For a children's book blogger this amounts to a confessional: I have never read any C S Lewis Narnia beyond the first. I have never read any Arthur Ransome and didn't touch Tolkein before adulthood. Ursula Le Guin and Susan Cooper also remain to be properly discovered. They were all 'his'. It may well be they wouldn't have sung to me anyway but I never gave them a proper chance. Am I alone in this experience? I think about Bill and Eddie and wonder if the same rules will come into force. Eddie already rejects books on the basis that they belong to his brother. I'm pretty sure he'll be bypassing Harry Potter from second-hand overload/over-familiarity. I reckon he's on safe ground in wanting to keep his dense non-fiction transport reading matter to himself.

'The Complete Uncle' by J P Martin has just been re-published thanks to a tremendously successful Kickstarter by publisher Marcus Gipps. The husband has a hand in it and a drawing too. It's a very beautiful object. There are a few copies that can be bought I believe even if you didn't buy into the Kickstarter. But Uncle also belonged to my brother's shelves and when I dip into this volume now I can admire and laugh and boggle but I don't really love. It's not in my bones see? It didn't form me.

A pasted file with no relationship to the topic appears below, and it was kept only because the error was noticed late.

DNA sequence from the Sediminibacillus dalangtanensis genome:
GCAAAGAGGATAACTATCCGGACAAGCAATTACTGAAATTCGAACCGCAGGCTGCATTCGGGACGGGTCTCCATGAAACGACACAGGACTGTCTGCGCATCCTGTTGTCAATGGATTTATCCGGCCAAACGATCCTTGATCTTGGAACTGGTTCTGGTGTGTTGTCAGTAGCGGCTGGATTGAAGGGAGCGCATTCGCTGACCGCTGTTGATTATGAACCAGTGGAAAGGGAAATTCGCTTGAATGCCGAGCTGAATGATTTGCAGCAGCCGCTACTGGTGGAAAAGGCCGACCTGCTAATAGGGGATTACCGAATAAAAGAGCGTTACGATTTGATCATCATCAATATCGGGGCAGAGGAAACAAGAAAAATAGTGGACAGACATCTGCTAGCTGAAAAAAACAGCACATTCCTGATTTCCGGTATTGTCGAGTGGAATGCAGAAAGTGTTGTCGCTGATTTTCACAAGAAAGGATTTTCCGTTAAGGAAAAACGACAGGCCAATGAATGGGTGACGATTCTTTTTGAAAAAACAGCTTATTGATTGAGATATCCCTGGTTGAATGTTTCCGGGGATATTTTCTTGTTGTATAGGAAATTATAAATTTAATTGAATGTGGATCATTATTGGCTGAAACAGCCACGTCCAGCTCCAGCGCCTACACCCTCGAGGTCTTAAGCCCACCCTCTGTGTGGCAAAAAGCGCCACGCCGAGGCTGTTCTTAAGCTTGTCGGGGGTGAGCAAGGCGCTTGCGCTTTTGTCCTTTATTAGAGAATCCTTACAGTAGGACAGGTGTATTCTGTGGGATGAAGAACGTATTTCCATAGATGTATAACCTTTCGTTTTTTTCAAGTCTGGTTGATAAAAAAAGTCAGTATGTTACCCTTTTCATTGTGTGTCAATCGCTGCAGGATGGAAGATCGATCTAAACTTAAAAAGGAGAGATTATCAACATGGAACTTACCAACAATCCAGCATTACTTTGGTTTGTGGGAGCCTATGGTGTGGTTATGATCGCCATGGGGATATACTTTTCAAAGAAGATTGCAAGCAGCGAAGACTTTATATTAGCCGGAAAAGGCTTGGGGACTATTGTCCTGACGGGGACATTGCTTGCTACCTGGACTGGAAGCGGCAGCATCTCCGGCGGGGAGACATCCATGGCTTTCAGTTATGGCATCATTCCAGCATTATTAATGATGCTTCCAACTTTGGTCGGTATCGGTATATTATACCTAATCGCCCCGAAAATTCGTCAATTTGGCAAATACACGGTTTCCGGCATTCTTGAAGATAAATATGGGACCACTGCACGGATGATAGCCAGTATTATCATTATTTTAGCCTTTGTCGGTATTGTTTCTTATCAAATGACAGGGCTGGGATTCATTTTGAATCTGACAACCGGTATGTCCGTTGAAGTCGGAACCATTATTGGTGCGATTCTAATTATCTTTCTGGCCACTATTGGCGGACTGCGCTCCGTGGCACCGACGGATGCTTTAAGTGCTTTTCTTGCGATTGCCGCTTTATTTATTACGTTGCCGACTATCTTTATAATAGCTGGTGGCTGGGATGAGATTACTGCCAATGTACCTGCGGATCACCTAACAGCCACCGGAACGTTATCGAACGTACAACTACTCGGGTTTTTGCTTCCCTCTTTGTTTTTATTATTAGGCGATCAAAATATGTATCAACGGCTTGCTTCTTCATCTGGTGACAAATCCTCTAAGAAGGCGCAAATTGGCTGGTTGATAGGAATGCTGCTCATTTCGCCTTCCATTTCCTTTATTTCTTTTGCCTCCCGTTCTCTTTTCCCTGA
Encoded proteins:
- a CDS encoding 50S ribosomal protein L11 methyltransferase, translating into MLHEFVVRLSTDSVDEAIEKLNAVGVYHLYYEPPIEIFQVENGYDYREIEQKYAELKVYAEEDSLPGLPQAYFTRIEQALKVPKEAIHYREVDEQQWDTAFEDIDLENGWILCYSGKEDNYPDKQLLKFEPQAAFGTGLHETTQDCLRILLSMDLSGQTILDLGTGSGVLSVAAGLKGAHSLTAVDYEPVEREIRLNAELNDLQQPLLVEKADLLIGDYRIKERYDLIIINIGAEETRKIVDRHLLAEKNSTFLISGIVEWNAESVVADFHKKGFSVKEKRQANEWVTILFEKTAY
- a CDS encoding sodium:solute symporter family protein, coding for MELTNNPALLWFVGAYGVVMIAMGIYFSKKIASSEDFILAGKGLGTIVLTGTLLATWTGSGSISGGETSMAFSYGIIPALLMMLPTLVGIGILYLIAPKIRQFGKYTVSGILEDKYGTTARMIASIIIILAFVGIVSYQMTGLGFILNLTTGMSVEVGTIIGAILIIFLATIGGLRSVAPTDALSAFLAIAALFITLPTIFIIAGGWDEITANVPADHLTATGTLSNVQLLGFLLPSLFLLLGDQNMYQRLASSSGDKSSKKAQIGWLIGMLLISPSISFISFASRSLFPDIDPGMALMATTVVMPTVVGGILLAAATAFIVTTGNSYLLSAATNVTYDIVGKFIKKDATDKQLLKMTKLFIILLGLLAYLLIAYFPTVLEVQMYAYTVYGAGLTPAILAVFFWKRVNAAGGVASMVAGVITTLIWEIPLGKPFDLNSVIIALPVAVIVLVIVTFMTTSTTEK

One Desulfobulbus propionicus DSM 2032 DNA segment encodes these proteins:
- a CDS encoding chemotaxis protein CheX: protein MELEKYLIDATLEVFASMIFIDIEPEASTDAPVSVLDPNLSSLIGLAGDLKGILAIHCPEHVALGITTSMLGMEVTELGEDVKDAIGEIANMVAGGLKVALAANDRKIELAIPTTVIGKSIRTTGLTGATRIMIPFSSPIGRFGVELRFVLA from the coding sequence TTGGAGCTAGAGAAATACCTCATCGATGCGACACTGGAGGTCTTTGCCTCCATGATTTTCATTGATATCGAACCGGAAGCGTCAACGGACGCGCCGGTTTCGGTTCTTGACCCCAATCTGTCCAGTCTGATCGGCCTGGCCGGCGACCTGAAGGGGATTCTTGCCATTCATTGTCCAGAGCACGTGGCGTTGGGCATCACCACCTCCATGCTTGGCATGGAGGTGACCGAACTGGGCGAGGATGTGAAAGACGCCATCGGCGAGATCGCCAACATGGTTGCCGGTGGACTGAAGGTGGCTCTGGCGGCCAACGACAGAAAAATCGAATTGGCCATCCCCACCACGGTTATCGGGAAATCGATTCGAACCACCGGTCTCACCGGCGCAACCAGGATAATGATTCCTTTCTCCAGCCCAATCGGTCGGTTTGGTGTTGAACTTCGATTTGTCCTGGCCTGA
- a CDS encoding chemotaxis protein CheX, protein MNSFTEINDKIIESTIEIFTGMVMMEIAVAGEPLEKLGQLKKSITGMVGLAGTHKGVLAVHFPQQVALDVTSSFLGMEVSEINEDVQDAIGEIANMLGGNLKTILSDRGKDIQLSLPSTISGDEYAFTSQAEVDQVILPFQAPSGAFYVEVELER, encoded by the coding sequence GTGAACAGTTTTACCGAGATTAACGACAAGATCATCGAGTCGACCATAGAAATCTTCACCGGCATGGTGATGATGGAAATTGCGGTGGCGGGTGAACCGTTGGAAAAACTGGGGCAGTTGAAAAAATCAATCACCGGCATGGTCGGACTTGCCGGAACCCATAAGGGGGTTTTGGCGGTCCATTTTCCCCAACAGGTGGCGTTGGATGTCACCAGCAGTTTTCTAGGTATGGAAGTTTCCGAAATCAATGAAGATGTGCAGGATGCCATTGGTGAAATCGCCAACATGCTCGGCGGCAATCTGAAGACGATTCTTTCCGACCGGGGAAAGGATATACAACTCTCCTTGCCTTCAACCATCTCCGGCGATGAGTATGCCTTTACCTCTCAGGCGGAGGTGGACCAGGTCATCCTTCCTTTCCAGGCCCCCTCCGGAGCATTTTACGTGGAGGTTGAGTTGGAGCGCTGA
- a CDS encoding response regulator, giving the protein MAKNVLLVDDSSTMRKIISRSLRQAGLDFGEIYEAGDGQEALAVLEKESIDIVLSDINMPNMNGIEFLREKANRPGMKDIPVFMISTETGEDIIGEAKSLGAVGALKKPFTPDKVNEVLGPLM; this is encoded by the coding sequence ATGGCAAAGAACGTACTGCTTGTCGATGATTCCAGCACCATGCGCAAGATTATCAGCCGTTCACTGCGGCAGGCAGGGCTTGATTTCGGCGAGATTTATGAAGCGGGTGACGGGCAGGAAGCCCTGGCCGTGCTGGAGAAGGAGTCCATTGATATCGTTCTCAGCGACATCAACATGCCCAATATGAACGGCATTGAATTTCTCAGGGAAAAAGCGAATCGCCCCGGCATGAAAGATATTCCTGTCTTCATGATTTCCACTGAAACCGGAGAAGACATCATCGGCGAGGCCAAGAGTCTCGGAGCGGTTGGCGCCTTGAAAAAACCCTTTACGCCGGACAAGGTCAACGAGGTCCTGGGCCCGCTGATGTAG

Not like Mary's meringues did.

As it's nearly the end of the year I'm going to hatch a piece of news that I've been sitting on like an increasingly uncomfortable egg for some months now. I acquired an agent this autumn. A rather good agent, whose existing list makes me feel a bit like that bit in 'Vertigo' where James Stewart comes over funny on a ladder. This is all very well (and definitely GOOD) but it does require me even more to write something worth publishing; exciting and terrifying in equal measure. Because children's writing, the worthwhile sort, silly or serious gets under the skin and stays there forever. No pressure then, gulp.

Monday 9 December 2013

The Thirteen Days of Christmas

It was time for a refresh so I pared the blog 'design' down a little. Design is in inverted commas because really that's a rather inflated word for what happens when I play around in a slightly panicky way with the blogger default settings and backdrops. I dunno. Font choices are HARD.

This is mostly a post about 'The Thirteen Days of Christmas' by Jenny Overton but it's also a small paeon of praise to the precious, precious treasure that is an independent local bookshop. A bookshop which knows you by name and knows your taste and knows what to put into your hands and say 'here, read this, you'll like it.' I might not have found 'The Thirteen Days of Christmas' without mine doing just that and that would have been very sad indeed. Because I DO like it. Bookshops are not just for Christmas but they are especially nice at this time of year. Go and spend money in one yourself. It'll make you and them both happy.